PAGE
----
Eyes on the Street

I used to work near the big Family Court building in Brooklyn. One afternoon, as I was walking by, I saw a woman punch a little boy in the stomach. Presumably, it was her son and he’d made her angry. Maybe she had to go to court and was stressed out. I can’t remember if I said something, but I probably did, because I remember walking away and wondering if I’d made the little boy’s situation even worse by embarrassing his mother. Would she be even harder on him when they got home? Should I have done more or less?

Something that happened online this week made me remember that moment in Brooklyn. Somebody made a comment on a discussion board, claiming that supporting same-sex marriage means you probably aren’t a Christian. The comment wasn’t directed at me, but I thought I should respond and set the record straight. So I found a recent poll that says same-sex marriage is supported by most Catholics and white mainline Protestants. It’s evangelical Christians and black Protestants who are mostly opposed.

So I left my comment and hoped (but doubted) that would be the end of it. When I visited the site again later that night, it wasn’t a big surprise to see that the person I’d responded to had apparently responded to me. I don’t know for sure, since I didn’t read what he or she had to say. I didn’t want to get involved in one of those unpleasant “discussions”.

The next day, the whole thread was gone. Apparently, things had gotten ugly and the moderator had deleted my post and everyone else’s. Which was fine with me. I figured I’d done my bit and it was just as well the moderator had stepped in.

Online forums are like city streets. The moderators (the police) sometimes intervene when things get bad. But the rest of us (the people in the neighborhood or passersby) have a responsibility to keep an eye on things and sometimes get actively involved. It’s an idea called “eyes on the street”. Jane Jacobs wrote about it in her great book The Life and Death of American Cities:

… there must be eyes upon the street, eyes belonging to those we might call the natural proprietors of the street. The buildings on a street equipped to handle strangers, to insure the safety of both residents and strangers, must be oriented to the street. They cannot turn their backs or blank sides on it and leave it blind…. the sidewalk must have users on it fairly continuously, both to add to the number of effective eyes on the street and to induce the people in buildings along the street to watch the sidewalks in sufficient numbers. Nobody enjoys sitting on a stoop or looking out a window at an empty street. Almost nobody does such a thing. Large numbers of people entertain themselves, off and on, by watching street activity.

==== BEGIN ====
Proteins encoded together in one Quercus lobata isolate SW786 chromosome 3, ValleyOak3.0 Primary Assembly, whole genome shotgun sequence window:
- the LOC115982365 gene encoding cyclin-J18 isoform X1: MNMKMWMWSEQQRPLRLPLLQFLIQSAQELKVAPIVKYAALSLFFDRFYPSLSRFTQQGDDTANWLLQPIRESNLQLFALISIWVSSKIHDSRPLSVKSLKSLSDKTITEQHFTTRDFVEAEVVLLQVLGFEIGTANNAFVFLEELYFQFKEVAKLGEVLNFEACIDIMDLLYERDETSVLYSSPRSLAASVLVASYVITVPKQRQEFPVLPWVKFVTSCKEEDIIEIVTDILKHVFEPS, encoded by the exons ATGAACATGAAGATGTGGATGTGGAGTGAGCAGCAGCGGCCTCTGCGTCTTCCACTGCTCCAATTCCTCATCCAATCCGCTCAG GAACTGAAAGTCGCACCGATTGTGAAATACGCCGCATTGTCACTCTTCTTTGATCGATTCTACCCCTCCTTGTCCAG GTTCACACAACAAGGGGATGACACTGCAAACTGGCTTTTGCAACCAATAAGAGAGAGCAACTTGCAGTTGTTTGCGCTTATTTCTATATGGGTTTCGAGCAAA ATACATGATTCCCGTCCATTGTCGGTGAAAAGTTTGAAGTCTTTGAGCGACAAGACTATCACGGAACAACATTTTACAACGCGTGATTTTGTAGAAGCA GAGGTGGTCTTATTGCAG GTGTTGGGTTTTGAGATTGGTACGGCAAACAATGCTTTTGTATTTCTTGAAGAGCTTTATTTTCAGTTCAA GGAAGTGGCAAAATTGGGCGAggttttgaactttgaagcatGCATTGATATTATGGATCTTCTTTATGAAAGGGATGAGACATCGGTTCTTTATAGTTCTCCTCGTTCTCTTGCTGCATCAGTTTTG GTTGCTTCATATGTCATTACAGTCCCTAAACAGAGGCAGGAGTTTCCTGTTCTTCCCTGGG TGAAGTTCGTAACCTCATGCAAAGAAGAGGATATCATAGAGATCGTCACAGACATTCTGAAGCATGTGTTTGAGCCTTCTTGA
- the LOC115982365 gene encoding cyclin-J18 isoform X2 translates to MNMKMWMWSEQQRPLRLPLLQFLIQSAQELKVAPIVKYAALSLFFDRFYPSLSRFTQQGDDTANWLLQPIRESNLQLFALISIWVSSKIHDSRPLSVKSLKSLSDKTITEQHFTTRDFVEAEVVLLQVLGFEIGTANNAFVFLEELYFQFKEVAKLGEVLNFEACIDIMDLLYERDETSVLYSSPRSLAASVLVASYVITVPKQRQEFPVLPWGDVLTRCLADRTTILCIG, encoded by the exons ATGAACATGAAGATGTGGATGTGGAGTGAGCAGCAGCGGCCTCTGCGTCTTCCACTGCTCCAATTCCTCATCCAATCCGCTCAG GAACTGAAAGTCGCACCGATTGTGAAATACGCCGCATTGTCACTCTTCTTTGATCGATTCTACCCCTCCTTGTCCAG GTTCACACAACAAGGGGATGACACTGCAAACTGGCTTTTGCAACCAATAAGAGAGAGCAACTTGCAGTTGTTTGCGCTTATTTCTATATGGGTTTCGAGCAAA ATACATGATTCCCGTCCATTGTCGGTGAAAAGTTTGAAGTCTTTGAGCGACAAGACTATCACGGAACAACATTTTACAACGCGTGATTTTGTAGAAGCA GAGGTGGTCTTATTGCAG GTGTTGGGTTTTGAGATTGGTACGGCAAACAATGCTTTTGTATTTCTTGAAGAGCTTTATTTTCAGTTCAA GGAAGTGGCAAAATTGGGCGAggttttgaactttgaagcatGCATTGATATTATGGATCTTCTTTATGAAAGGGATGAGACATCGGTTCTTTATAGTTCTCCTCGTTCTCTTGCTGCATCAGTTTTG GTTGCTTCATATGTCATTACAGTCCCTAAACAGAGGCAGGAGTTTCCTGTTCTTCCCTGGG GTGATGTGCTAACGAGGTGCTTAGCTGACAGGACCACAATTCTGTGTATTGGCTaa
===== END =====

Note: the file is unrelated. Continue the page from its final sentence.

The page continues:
Eyes on the street discourage bad behavior and sometimes lead people to speak up (or call the authorities). It’s the same on a discussion board, except for two differences. Nobody on a discussion board is in immediate danger of being robbed or physically assaulted. And the sole purpose of discussion boards, unlike city streets, is to allow people, even strangers, to speak up.

My tendency is to say something when I see a significant factual error. For example, claiming that support for same-sex marriage means a person isn’t a Christian. Of course, not every error (like being mistaken about when a TV show went on the air) needs to be corrected, but some deserve to be, even at the risk of getting into an argument. Preferring to avoid online warfare, I avoid getting personal in my response. I’ll say “X is Y”, but avoid “You are Z” (the third person is less personal than the second person).

And then I’ll usually go away. That means I may miss out on some fruitful discussion, or be corrected myself (unthinkable as that might be!), but reading further responses often leads to more of the same. It seems sufficient to make my point and then disappear, even though this allows someone else to get in the all-important Last Word! Will my silence suggest that I’ve given up? It probably will to some people, but you can’t have everything. And maybe the cops will show up.